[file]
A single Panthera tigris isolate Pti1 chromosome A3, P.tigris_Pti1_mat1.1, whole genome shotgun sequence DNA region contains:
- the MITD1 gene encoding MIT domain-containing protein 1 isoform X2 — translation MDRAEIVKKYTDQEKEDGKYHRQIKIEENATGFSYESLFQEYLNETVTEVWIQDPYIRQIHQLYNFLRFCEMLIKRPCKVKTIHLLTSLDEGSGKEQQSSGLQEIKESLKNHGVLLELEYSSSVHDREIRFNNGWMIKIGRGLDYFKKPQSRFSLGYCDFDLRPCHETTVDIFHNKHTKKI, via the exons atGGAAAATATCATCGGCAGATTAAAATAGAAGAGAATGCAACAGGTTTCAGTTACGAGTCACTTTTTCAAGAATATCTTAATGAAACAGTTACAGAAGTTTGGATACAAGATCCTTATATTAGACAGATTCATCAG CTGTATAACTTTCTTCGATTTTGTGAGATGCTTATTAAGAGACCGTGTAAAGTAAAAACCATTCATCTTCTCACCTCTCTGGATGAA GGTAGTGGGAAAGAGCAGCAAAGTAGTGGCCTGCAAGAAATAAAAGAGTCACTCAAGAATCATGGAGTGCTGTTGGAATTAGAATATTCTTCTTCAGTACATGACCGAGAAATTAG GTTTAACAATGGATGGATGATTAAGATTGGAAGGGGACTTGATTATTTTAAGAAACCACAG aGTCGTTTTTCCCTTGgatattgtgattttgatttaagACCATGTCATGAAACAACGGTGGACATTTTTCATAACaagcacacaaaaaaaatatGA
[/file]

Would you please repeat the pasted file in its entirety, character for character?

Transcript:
A single Panthera tigris isolate Pti1 chromosome A3, P.tigris_Pti1_mat1.1, whole genome shotgun sequence DNA region contains:
- the MITD1 gene encoding MIT domain-containing protein 1 isoform X2 — translation MDRAEIVKKYTDQEKEDGKYHRQIKIEENATGFSYESLFQEYLNETVTEVWIQDPYIRQIHQLYNFLRFCEMLIKRPCKVKTIHLLTSLDEGSGKEQQSSGLQEIKESLKNHGVLLELEYSSSVHDREIRFNNGWMIKIGRGLDYFKKPQSRFSLGYCDFDLRPCHETTVDIFHNKHTKKI, via the exons atGGAAAATATCATCGGCAGATTAAAATAGAAGAGAATGCAACAGGTTTCAGTTACGAGTCACTTTTTCAAGAATATCTTAATGAAACAGTTACAGAAGTTTGGATACAAGATCCTTATATTAGACAGATTCATCAG CTGTATAACTTTCTTCGATTTTGTGAGATGCTTATTAAGAGACCGTGTAAAGTAAAAACCATTCATCTTCTCACCTCTCTGGATGAA GGTAGTGGGAAAGAGCAGCAAAGTAGTGGCCTGCAAGAAATAAAAGAGTCACTCAAGAATCATGGAGTGCTGTTGGAATTAGAATATTCTTCTTCAGTACATGACCGAGAAATTAG GTTTAACAATGGATGGATGATTAAGATTGGAAGGGGACTTGATTATTTTAAGAAACCACAG aGTCGTTTTTCCCTTGgatattgtgattttgatttaagACCATGTCATGAAACAACGGTGGACATTTTTCATAACaagcacacaaaaaaaatatGA